Series of informal science talks returns with a focus on flood resilience in Wisconsin communities

Wisconsin’s Sea Grant’s “Lake Talks,” a series of informal science presentations, returns for the fall season with an event on Thursday, Sept. 23, from 7-8 p.m. Kicking off the new season is speaker Jackson Parr, the J. Philip Keillor Flood Resilience-Wisconsin Sea Grant Fellow. His talk is titled “Understanding Flood Resilience in Your Community.”

The virtual event will be held on Zoom. It is open to everyone, though registration is required. (Register for this event now.) The hour will include time for audience questions.

The Keillor Flood Resilience Fellowship is jointly supported by Wisconsin Sea Grant and the Climate and Health Program at the Wisconsin Department of Health Services (DHS), where the fellow is stationed. The goal of the position is to boost resilience to flooding events in communities around the state—particularly smaller ones that may have less capacity or fewer resources to devote to this issue than larger municipalities.

Jackson Parr (submitted photo)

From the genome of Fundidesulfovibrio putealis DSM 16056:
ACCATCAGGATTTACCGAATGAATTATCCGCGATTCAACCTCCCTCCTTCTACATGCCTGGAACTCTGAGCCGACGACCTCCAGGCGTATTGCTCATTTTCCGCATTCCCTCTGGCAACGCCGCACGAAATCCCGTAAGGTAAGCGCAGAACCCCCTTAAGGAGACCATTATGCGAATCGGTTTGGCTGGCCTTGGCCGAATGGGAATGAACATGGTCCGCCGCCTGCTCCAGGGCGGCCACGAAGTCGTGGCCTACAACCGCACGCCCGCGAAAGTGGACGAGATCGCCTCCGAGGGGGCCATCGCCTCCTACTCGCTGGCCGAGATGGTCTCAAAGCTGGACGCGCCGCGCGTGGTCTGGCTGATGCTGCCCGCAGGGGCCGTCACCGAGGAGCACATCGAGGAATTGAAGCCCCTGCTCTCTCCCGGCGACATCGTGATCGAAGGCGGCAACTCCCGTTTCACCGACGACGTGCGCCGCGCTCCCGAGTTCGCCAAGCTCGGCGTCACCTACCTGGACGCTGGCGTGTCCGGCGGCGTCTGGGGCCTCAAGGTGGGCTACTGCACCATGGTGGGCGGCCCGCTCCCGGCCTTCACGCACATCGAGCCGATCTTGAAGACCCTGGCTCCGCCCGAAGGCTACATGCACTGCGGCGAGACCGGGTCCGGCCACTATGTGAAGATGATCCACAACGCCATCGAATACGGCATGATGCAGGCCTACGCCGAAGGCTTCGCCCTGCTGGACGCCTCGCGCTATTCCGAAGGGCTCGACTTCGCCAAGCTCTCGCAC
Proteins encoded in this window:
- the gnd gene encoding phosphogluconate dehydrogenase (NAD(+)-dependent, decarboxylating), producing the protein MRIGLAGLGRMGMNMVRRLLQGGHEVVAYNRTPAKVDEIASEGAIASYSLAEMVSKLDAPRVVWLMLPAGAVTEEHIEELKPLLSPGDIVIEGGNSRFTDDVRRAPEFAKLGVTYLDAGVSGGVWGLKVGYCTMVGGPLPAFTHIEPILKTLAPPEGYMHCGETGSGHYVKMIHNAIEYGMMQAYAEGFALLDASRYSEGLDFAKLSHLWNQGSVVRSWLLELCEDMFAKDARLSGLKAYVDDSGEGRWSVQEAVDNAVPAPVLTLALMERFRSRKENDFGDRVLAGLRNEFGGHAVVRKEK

Parr’s topic is a timely one, as flooding and other damage from Hurricane Ida has captured the concern of the nation. While Wisconsin does not face hurricanes, other severe weather events have caused damage and displacement here. For example, widespread and significant flooding in the southern portion of the state in 2008 led to 31 counties being declared disaster areas. According to the National Weather Service, more than 40,000 homes and 5,000 businesses were damaged, and state officials estimated the total damage at more than $1.2 billion.

In his talk, Parr will describe a tool called the Flood Resilience Scorecard, which helps communities assess their level of flood preparedness through three lenses: environmental, institutional and social. The tool also assesses readiness for dealing with the health impacts that often follow floods. Parr and colleagues at DHS and Sea Grant work with communities on completing the scorecard, and, based on the outcomes, they help those communities take action to boost their readiness.

Parr is well-versed in Wisconsin communities as both a former Door County journalist and a two-time graduate of the University of Wisconsin-Madison. He holds master’s degrees in public affairs and water resources management.

Future Lake Talks this fall will focus on Wisconsin shipwrecks (October); Great Lakes children’s literature by Native American authors (November); and a conversation with Minnesota-based poet Moheb Soliman, who draws upon his Great Lakes travels in his work, including his most recent poetry collection, HOMES (December). Those talks will also be delivered via Zoom.

For Lake Talks event and registration information, visit the Sea Grant website, or follow Wisconsin Sea Grant on Facebook or Twitter. You can register for Jackson Parr’s talk now.

For questions about this series, contact Wisconsin Sea Grant science communicator Jennifer Smith.